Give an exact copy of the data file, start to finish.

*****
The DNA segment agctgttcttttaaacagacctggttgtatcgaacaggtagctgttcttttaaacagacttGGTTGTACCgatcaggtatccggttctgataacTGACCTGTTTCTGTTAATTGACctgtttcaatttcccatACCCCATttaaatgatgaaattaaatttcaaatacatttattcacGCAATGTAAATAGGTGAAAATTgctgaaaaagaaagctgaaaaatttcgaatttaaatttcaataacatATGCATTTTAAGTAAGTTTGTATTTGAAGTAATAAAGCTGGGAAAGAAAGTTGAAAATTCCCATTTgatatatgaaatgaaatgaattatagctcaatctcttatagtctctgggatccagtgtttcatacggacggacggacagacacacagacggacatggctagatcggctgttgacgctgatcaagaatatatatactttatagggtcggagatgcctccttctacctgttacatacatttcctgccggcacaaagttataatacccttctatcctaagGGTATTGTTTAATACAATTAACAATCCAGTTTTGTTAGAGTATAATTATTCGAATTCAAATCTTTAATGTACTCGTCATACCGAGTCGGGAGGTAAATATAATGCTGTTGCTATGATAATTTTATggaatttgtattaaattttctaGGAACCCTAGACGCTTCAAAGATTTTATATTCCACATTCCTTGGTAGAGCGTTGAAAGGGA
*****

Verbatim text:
The DNA segment agctgttcttttaaacagacctggttgtatcgaacaggtagctgttcttttaaacagacttGGTTGTACCgatcaggtatccggttctgataacTGACCTGTTTCTGTTAATTGACctgtttcaatttcccatACCCCATttaaatgatgaaattaaatttcaaatacatttattcacGCAATGTAAATAGGTGAAAATTgctgaaaaagaaagctgaaaaatttcgaatttaaatttcaataacatATGCATTTTAAGTAAGTTTGTATTTGAAGTAATAAAGCTGGGAAAGAAAGTTGAAAATTCCCATTTgatatatgaaatgaaatgaattatagctcaatctcttatagtctctgggatccagtgtttcatacggacggacggacagacacacagacggacatggctagatcggctgttgacgctgatcaagaatatatatactttatagggtcggagatgcctccttctacctgttacatacatttcctgccggcacaaagttataatacccttctatcctaagGGTATTGTTTAATACAATTAACAATCCAGTTTTGTTAGAGTATAATTATTCGAATTCAAATCTTTAATGTACTCGTCATACCGAGTCGGGAGGTAAATATAATGCTGTTGCTATGATAATTTTATggaatttgtattaaattttctaGGAACCCTAGACGCTTCAAAGATTTTATATTCCACATTCCTTGGTAGAGCGTTGAAAGGGA